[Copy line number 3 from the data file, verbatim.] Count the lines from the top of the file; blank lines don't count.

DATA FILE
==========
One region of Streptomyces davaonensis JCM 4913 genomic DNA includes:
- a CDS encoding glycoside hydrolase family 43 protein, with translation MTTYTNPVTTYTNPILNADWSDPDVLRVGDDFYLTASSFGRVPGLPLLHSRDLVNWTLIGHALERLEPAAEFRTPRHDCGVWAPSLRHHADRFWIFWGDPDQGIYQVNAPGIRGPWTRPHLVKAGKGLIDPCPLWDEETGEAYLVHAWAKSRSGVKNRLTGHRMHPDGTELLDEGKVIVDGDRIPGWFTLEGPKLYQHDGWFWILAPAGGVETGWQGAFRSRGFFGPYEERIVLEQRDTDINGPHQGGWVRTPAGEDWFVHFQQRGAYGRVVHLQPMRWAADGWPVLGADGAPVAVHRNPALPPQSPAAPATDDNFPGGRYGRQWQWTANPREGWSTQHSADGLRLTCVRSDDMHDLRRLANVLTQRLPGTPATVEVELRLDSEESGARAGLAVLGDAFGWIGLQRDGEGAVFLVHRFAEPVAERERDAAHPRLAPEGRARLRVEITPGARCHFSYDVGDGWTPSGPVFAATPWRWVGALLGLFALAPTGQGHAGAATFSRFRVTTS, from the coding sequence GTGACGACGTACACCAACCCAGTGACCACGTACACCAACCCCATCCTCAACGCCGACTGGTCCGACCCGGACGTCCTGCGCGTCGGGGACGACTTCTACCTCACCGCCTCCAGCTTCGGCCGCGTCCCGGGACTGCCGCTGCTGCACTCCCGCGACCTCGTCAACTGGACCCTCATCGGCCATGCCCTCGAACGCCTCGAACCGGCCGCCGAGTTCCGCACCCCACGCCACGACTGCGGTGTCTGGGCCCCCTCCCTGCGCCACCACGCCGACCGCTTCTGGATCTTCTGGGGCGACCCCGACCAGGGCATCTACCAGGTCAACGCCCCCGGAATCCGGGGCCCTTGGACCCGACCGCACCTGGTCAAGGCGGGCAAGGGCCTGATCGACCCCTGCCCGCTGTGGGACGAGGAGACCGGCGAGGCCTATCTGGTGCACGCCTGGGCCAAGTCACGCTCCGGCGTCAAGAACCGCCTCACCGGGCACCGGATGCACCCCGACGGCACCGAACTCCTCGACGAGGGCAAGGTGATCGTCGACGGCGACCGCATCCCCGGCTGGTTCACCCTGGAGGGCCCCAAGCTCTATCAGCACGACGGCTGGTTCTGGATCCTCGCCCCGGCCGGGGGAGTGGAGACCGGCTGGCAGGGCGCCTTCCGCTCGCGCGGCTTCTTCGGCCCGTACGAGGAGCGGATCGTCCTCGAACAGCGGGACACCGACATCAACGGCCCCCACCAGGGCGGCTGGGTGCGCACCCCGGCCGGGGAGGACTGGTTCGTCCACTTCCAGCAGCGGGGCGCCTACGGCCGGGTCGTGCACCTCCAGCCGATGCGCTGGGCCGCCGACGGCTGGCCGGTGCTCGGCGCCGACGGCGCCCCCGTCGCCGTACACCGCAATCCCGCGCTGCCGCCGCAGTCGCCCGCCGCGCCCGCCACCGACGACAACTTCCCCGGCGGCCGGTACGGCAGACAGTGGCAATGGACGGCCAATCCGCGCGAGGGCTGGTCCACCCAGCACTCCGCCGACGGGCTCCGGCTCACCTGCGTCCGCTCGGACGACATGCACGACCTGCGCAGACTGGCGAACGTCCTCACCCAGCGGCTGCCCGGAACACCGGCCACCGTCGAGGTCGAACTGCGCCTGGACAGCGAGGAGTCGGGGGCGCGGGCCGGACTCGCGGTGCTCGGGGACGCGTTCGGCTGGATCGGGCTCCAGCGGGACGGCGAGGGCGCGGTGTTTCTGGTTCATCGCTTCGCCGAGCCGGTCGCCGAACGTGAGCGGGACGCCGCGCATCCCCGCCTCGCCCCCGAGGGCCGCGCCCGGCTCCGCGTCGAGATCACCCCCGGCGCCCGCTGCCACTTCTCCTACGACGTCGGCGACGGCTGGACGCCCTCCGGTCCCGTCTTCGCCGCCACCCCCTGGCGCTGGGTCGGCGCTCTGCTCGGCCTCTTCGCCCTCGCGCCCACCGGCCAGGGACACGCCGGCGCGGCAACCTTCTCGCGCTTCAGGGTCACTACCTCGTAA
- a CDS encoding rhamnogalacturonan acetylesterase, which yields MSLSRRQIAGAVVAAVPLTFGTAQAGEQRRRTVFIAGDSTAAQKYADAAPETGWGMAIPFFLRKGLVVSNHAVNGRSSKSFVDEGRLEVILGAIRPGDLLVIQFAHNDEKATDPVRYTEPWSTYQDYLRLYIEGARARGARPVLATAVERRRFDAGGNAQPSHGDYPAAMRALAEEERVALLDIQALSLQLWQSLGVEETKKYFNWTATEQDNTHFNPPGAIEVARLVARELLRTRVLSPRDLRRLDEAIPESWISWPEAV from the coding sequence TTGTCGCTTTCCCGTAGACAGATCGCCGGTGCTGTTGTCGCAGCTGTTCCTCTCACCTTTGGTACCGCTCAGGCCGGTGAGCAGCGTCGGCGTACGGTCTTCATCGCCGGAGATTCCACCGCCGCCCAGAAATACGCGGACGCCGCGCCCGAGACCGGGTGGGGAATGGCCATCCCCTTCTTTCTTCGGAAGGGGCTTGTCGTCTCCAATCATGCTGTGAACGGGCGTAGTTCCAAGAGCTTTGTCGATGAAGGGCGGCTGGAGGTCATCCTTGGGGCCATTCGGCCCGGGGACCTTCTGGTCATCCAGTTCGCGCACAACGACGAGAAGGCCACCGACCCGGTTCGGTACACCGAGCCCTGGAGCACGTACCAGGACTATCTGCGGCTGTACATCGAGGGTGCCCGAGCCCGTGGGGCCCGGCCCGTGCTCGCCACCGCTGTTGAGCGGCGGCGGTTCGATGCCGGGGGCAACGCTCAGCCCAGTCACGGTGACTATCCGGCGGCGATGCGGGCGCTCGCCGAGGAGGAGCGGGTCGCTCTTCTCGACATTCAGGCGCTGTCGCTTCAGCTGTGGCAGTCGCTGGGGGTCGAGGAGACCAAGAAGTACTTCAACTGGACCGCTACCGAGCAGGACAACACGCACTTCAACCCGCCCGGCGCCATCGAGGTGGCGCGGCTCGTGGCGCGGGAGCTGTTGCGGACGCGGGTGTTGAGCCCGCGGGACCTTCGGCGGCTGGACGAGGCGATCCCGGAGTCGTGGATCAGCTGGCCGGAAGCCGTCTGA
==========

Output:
- a CDS encoding rhamnogalacturonan acetylesterase, which yields MSLSRRQIAGAVVAAVPLTFGTAQAGEQRRRTVFIAGDSTAAQKYADAAPETGWGMAIPFFLRKGLVVSNHAVNGRSSKSFVDEGRLEVILGAIRPGDLLVIQFAHNDEKATDPVRYTEPWSTYQDYLRLYIEGARARGARPVLATAVERRRFDAGGNAQPSHGDYPAAMRALAEEERVALLDIQALSLQLWQSLGVEETKKYFNWTATEQDNTHFNPPGAIEVARLVARELLRTRVLSPRDLRRLDEAIPESWISWPEAV from the coding sequence TTGTCGCTTTCCCGTAGACAGATCGCCGGTGCTGTTGTCGCAGCTGTTCCTCTCACCTTTGGTACCGCTCAGGCCGGTGAGCAGCGTCGGCGTACGGTCTTCATCGCCGGAGATTCCACCGCCGCCCAGAAATACGCGGACGCCGCGCCCGAGACCGGGTGGGGAATGGCCATCCCCTTCTTTCTTCGGAAGGGGCTTGTCGTCTCCAATCATGCTGTGAACGGGCGTAGTTCCAAGAGCTTTGTCGATGAAGGGCGGCTGGAGGTCATCCTTGGGGCCATTCGGCCCGGGGACCTTCTGGTCATCCAGTTCGCGCACAACGACGAGAAGGCCACCGACCCGGTTCGGTACACCGAGCCCTGGAGCACGTACCAGGACTATCTGCGGCTGTACATCGAGGGTGCCCGAGCCCGTGGGGCCCGGCCCGTGCTCGCCACCGCTGTTGAGCGGCGGCGGTTCGATGCCGGGGGCAACGCTCAGCCCAGTCACGGTGACTATCCGGCGGCGATGCGGGCGCTCGCCGAGGAGGAGCGGGTCGCTCTTCTCGACATTCAGGCGCTGTCGCTTCAGCTGTGGCAGTCGCTGGGGGTCGAGGAGACCAAGAAGTACTTCAACTGGACCGCTACCGAGCAGGACAACACGCACTTCAACCCGCCCGGCGCCATCGAGGTGGCGCGGCTCGTGGCGCGGGAGCTGTTGCGGACGCGGGTGTTGAGCCCGCGGGACCTTCGGCGGCTGGACGAGGCGATCCCGGAGTCGTGGATCAGCTGGCCGGAAGCCGTCTGA